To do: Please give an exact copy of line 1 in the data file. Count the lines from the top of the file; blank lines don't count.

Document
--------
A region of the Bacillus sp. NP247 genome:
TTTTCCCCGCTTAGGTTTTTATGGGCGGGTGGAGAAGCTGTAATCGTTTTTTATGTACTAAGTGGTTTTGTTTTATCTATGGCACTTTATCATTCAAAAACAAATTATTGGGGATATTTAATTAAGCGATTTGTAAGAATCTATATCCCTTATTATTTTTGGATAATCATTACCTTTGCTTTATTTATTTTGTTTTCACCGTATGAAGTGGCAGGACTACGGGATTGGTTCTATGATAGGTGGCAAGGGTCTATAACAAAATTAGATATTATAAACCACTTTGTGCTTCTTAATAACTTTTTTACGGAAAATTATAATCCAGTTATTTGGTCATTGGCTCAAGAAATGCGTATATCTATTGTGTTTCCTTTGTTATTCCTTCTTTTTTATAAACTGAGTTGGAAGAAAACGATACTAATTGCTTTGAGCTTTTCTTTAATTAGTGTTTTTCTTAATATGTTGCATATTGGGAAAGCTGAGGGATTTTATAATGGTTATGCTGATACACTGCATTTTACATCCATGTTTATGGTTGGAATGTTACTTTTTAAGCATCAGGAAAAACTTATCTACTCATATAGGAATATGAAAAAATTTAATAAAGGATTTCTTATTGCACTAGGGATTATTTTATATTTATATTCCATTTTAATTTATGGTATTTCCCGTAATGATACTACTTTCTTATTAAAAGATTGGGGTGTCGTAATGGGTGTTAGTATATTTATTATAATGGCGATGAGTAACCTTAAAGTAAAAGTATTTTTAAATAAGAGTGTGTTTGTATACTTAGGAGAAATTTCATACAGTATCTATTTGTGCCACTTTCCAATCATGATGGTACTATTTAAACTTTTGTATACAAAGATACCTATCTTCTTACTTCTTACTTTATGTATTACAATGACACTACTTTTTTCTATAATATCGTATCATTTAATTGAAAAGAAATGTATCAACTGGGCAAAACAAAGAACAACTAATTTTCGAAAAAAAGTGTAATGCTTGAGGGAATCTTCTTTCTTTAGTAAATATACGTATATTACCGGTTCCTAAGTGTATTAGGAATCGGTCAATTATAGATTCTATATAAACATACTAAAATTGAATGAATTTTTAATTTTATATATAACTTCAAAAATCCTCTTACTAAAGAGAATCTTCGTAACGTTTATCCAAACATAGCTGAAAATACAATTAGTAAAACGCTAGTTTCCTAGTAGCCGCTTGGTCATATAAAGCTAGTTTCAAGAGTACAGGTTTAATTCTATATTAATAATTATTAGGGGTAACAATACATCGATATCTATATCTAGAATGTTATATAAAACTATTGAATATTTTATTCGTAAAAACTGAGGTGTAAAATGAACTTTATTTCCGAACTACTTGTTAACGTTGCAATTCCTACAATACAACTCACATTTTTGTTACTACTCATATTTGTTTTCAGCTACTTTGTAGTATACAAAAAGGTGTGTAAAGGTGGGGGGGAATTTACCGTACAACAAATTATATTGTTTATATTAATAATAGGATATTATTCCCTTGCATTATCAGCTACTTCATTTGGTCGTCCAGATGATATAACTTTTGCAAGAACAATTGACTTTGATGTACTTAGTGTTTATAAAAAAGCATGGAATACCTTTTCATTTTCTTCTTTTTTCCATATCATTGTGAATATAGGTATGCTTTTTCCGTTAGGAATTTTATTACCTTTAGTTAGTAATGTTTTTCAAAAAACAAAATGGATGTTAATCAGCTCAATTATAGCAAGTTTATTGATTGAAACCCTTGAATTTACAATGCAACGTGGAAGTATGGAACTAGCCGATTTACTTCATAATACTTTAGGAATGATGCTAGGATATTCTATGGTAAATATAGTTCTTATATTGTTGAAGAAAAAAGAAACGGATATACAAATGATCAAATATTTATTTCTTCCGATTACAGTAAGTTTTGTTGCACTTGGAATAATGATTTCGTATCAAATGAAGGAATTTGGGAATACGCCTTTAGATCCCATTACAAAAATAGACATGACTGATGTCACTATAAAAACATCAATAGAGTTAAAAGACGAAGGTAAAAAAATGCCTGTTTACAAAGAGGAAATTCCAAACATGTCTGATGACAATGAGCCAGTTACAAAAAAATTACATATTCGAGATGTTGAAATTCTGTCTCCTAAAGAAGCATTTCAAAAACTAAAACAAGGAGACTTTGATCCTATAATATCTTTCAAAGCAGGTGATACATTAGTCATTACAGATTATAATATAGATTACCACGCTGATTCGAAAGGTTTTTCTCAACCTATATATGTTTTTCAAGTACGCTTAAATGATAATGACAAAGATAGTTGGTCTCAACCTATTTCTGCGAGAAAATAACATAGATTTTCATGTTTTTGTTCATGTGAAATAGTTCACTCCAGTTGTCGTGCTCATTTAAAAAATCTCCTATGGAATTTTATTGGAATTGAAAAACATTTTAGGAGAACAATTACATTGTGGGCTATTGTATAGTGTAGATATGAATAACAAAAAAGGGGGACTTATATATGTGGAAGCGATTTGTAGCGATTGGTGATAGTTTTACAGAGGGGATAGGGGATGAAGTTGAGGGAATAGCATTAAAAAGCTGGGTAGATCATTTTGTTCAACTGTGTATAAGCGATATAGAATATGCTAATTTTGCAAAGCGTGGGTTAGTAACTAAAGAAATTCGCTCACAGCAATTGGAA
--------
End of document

A region of the Bacillus sp. NP247 genome: